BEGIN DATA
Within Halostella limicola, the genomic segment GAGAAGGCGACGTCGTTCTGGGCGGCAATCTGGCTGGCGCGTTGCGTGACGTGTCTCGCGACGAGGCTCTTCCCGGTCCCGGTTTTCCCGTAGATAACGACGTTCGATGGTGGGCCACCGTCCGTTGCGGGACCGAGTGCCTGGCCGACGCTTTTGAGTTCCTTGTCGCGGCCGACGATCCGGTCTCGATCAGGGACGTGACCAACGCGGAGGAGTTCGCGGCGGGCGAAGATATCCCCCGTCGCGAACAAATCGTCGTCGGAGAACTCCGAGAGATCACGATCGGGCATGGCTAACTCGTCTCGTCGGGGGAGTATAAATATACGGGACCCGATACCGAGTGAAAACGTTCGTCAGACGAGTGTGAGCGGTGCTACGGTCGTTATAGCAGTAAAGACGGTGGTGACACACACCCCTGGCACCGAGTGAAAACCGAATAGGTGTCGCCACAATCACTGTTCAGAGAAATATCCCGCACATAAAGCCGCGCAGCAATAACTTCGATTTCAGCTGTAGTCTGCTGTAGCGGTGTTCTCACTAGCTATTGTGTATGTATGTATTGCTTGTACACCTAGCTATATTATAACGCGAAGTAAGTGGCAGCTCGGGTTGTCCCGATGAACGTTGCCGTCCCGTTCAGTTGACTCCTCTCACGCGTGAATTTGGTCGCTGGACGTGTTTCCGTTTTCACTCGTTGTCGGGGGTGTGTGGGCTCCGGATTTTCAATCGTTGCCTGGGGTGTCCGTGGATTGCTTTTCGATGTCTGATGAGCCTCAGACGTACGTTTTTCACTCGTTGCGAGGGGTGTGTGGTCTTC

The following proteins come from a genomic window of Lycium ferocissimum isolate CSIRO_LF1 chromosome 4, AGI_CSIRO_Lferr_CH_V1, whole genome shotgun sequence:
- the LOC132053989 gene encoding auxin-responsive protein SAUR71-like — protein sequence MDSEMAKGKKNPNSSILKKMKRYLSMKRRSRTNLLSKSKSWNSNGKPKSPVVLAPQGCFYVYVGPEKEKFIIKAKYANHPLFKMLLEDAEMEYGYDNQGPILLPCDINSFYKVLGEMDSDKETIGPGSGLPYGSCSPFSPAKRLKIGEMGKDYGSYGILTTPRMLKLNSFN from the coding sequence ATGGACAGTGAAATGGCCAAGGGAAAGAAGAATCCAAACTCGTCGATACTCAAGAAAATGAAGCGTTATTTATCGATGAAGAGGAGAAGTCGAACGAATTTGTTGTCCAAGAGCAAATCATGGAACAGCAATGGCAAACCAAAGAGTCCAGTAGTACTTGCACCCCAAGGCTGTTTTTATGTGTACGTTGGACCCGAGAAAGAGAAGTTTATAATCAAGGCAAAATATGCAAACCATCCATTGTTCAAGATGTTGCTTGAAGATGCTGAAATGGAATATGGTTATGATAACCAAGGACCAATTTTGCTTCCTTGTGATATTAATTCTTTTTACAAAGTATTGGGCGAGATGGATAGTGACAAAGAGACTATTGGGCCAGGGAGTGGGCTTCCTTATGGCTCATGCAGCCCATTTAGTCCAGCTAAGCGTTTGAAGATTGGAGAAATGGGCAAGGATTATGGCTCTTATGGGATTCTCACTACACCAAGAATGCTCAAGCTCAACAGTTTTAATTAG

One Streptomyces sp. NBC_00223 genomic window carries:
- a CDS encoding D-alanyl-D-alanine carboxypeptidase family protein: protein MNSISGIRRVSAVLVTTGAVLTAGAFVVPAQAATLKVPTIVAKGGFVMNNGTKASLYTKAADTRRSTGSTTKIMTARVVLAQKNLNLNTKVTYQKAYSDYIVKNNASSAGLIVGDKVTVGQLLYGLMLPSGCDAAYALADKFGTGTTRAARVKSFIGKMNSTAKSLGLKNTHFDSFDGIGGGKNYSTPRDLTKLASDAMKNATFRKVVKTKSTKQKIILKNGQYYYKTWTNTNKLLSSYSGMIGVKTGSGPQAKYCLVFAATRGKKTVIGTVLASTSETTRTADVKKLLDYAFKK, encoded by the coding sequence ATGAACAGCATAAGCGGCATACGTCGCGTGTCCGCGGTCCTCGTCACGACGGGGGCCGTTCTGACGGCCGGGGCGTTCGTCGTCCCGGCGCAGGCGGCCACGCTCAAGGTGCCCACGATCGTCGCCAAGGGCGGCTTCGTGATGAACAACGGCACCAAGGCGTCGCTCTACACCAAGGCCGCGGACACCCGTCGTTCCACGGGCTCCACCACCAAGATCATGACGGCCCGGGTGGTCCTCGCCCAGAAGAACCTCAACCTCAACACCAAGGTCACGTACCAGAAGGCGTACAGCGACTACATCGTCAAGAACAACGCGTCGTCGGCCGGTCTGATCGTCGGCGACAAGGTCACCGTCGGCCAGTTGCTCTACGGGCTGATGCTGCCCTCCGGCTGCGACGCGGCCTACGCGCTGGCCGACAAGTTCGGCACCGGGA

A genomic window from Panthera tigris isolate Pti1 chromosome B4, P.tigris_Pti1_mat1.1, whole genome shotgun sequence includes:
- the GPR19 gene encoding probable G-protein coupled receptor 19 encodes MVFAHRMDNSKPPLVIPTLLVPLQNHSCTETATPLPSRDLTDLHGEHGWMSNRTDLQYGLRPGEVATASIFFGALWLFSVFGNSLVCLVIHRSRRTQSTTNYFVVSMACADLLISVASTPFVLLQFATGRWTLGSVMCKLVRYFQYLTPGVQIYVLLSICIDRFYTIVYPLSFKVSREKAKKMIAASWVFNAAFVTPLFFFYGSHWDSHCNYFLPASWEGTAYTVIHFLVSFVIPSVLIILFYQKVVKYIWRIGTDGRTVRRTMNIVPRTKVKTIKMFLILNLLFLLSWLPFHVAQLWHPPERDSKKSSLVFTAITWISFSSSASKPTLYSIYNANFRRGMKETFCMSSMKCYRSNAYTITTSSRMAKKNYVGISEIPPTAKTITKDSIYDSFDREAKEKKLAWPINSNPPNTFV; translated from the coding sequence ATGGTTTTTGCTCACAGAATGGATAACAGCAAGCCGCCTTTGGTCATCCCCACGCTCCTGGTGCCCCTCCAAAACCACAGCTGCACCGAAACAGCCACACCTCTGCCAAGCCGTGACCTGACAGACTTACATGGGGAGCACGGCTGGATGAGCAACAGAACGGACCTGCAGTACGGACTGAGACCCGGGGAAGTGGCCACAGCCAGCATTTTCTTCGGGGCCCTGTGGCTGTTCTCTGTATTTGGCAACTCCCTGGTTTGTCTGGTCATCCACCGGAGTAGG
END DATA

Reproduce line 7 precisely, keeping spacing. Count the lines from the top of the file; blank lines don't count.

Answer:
- the GPR19 gene encoding probable G-protein coupled receptor 19 encodes MVFAHRMDNSKPPLVIPTLLVPLQNHSCTETATPLPSRDLTDLHGEHGWMSNRTDLQYGLRPGEVATASIFFGALWLFSVFGNSLVCLVIHRSRRTQSTTNYFVVSMACADLLISVASTPFVLLQFATGRWTLGSVMCKLVRYFQYLTPGVQIYVLLSICIDRFYTIVYPLSFKVSREKAKKMIAASWVFNAAFVTPLFFFYGSHWDSHCNYFLPASWEGTAYTVIHFLVSFVIPSVLIILFYQKVVKYIWRIGTDGRTVRRTMNIVPRTKVKTIKMFLILNLLFLLSWLPFHVAQLWHPPERDSKKSSLVFTAITWISFSSSASKPTLYSIYNANFRRGMKETFCMSSMKCYRSNAYTITTSSRMAKKNYVGISEIPPTAKTITKDSIYDSFDREAKEKKLAWPINSNPPNTFV; translated from the coding sequence ATGGTTTTTGCTCACAGAATGGATAACAGCAAGCCGCCTTTGGTCATCCCCACGCTCCTGGTGCCCCTCCAAAACCACAGCTGCACCGAAACAGCCACACCTCTGCCAAGCCGTGACCTGACAGACTTACATGGGGAGCACGGCTGGATGAGCAACAGAACGGACCTGCAGTACGGACTGAGACCCGGGGAAGTGGCCACAGCCAGCATTTTCTTCGGGGCCCTGTGGCTGTTCTCTGTATTTGGCAACTCCCTGGTTTGTCTGGTCATCCACCGGAGTAGG